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Journey through an enchanting winter wonderland of holiday music from around the world—we’ll hop from Europe to the Caribbean, South Africa, China, and more in a whirlwind exploration of wintertime festivities, vibrant music, and rich holiday traditions from various cultures. All aboard!
Before we embark on our holiday music excursion, join us one hour prior to get festive and cozy with your free elf hat! Then snap a photo at our conductor station, explore our instrument petting zoo, and other fun pre-concert activities!
Troika from Lieutenant Kijé Suite
Pas de deux from Act II from The Nutcracker
Excerpt from March from Nutcracker Suite
Tchaikovsky; arr. Ellington / Strayhorn
Peanut Butter Brigade (March) from The Nutcracker Suite
Adam arr. Dragon
O Holy Night
Traditional (arr. Bartholomew-Poyser)
Traditional (arr. Bartholomew-Poyser)
Traditional (arr. Kessler)
Ge Xin Chen
Gong Xi Gong Xi (audience sing-along)
Holidays Around the World
Sergei Prokofiev (Russia, 1891–1953) wrote the score for the 1933 film Lieutenant Kijé. His music (later turned into a popular concert suite for orchestra) is an affectionate stylistic pastiche of military marches, sentimental popular songs, and so forth. The Troika is a jingling evocation of horse-drawn sleds bearing their well-bundled travelers through the snow.
The 1892 ballet The Nutcracker, by Piotr Ilyich Tchaikovsky (Russia, 1840–93) has become a holiday favorite. The story is a fantasy about a little girl called Clara who, for Christmas, is given a nutcracker in the shape of a man. Today we hear two movements: The Pas de deux from Act II demonstrates Tchaikovsky’s signature emotional style. The March depicts toy soldiers who were given as Christmas presents in the ballet's first scene.
Duke Ellington (USA, 1899–1974) is perhaps the greatest jazz composer of all time. Sometime around 1960 Ellington and his arranger Billy Strayhorn became interested in the idea of adapting classical pieces for Ellington’s jazz orchestra. The “Peanut Brittle Brigade,” is their swinging interpretation of the March from Tchaikovsky’s The Nutcracker.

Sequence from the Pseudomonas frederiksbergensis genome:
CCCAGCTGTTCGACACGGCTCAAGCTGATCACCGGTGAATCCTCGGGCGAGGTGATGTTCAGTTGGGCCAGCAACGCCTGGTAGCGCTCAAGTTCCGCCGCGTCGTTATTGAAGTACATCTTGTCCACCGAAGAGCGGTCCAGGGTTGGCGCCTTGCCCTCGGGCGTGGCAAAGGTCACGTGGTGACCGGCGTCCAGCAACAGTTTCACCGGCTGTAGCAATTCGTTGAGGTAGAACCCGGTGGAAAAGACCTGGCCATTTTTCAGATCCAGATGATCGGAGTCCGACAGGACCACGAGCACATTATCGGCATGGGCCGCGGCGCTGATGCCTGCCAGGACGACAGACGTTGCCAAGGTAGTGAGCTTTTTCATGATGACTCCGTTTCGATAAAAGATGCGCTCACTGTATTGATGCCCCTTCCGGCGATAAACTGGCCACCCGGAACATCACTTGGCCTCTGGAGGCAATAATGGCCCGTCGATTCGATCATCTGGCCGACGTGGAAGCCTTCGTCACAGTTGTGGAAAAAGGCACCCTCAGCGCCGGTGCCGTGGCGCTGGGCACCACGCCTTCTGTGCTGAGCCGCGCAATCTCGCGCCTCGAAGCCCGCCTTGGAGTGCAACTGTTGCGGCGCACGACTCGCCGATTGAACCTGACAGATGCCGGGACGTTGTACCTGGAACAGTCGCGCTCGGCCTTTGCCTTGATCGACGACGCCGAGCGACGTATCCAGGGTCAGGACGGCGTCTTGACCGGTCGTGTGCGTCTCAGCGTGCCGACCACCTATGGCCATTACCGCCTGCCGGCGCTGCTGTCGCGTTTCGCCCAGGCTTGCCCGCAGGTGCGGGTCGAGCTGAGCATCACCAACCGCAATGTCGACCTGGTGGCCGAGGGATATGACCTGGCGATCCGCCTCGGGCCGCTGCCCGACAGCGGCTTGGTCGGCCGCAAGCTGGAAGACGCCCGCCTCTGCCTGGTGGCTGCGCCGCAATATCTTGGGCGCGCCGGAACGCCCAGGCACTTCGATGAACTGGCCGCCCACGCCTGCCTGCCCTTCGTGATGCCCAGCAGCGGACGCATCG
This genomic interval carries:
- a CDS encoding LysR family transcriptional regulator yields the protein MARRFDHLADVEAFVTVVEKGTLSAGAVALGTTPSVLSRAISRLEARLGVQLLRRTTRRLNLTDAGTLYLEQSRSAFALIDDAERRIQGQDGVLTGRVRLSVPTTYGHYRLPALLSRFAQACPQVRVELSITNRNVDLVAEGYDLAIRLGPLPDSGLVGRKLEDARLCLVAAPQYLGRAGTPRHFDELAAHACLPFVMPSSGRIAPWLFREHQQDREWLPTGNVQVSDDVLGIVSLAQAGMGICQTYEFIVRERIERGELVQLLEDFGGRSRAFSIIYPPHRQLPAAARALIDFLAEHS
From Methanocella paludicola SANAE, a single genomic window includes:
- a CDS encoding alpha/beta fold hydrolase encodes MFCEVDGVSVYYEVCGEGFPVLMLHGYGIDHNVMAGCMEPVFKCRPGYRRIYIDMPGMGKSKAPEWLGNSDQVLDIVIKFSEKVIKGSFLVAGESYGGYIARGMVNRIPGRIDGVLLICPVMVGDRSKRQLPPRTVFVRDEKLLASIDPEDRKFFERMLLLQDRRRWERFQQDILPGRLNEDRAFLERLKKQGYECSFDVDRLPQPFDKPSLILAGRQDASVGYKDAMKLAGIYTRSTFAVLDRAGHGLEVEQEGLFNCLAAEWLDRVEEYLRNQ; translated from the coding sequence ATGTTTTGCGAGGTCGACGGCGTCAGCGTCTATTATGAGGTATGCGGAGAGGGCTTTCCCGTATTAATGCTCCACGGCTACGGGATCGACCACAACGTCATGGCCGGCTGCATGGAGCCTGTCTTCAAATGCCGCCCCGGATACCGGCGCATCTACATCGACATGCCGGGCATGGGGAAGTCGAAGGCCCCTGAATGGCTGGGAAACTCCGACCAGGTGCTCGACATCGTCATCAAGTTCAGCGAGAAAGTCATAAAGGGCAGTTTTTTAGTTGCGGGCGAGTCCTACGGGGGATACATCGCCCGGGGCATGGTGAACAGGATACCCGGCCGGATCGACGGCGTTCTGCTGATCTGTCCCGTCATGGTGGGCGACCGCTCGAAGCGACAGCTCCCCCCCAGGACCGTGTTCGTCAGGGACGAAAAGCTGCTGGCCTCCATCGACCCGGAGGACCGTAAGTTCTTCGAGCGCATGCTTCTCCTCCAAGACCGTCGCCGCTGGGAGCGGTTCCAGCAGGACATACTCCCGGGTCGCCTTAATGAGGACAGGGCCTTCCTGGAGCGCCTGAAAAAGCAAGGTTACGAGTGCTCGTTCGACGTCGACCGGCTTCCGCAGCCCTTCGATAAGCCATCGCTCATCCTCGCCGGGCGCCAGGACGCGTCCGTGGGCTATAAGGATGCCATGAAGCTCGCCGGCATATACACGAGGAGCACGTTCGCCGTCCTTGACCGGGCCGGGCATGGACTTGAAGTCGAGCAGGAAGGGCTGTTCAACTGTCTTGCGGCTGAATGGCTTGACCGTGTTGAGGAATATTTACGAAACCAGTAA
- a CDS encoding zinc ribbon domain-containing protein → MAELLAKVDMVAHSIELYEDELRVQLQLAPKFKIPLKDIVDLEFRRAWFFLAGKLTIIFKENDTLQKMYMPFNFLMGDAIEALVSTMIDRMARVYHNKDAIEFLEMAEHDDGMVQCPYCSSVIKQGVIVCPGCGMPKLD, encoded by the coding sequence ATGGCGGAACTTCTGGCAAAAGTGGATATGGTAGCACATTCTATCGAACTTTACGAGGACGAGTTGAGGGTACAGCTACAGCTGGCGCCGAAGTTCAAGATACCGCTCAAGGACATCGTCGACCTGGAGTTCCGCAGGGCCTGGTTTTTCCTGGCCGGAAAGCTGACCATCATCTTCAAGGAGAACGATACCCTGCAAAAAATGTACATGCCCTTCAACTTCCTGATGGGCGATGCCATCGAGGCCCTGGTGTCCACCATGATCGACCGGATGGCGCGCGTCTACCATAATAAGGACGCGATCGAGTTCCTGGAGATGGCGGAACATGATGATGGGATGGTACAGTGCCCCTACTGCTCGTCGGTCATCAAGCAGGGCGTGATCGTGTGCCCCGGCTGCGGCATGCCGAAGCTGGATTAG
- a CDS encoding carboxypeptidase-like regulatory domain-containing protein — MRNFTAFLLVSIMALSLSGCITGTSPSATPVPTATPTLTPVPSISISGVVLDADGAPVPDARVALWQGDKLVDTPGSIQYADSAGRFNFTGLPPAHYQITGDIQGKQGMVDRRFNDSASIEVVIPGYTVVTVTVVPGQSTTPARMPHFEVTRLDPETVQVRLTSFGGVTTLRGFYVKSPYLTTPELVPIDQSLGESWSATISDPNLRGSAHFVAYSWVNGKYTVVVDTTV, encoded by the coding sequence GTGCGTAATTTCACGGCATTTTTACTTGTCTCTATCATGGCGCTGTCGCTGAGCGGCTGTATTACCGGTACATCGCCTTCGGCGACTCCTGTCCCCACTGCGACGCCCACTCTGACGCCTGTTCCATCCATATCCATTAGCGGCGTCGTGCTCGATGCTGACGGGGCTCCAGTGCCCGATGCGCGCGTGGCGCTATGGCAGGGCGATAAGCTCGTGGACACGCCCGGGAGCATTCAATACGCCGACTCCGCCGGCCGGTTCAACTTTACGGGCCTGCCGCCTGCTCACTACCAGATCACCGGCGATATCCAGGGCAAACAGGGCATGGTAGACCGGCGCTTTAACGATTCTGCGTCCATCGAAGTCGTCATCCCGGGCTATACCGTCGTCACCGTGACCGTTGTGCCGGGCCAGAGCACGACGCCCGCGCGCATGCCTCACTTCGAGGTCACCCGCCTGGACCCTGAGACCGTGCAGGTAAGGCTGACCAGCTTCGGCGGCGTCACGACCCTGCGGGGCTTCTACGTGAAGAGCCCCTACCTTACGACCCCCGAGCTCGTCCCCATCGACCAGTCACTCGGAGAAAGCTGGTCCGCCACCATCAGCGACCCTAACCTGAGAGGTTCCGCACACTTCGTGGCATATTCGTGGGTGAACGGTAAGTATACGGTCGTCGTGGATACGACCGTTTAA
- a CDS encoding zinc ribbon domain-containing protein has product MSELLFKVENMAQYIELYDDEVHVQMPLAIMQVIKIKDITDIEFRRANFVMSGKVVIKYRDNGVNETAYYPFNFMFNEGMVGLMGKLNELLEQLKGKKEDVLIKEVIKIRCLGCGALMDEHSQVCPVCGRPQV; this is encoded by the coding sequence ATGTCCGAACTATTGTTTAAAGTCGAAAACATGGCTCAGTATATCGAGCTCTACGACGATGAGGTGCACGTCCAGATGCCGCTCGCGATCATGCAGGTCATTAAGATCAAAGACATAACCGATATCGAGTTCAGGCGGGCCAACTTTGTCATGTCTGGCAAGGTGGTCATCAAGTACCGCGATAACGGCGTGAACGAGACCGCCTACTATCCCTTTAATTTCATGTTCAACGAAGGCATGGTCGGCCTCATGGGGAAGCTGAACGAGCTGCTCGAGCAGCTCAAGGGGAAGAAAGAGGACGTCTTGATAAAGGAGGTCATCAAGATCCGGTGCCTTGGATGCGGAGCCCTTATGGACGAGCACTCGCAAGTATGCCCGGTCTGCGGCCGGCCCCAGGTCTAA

Adolphe Adam (France, 1803–56) was a well-regarded composer of opera and ballet, known mainly today for his music for the ballet Giselle and his timeless Christmas song O Holy Night. While the song is very familiar to most of us, we can still revel in the masterful way in which Adam builds to a glorious high point in the final verse.
In addition to being a conductor, Daniel Bartholomew-Poyser is also a composer. During his travels, he heard a wonderful song from South Africa called Hlonolofasta. Hlonolofasta is a South African word that is used to express happiness and to let everyone know they are special. Bartholomew-Poyser’s version for symphony orchestra is exciting and joyful with lots of snappy rhythms and drumming sounds.
Parang, Parang is an example of a Trinidadian type of religious folk music called Parang. This lively calypso-style music, performed by roving bands in the run up to Christmas, is a key part of Trinidadian holiday traditions.
O Chanukah is an energetic telling of the story of Chanukah in song. The song was originally in Yiddish before being translated to English.
Juventino Rosas (Mexico, 1868–94) was a composer and violinist whose most popular work was a waltz called Sobre las Olas (Over the Waves). The piece got its name because the music sounds like a boat gently rocking on the ocean, but it has been played at carnivals and fairs all over the United States. Imagine you are riding up and down on a merry-go-round, listening to this wonderful music.
Gong Xi Gong Xi is a traditional Chinese song, expressing best wishes for the New Year.
Leroy Anderson (USA, 1908–75) composed what was once called, with no sense of irony, “light classics,” engaging tunes such as the perennial holiday favorite, Sleigh Ride. If you like tunes that work their way into your memory and stay there, Leroy Anderson is your man. Bugler’s Holiday is a wonderful showcase for the San Francisco Symphony’s trumpet section.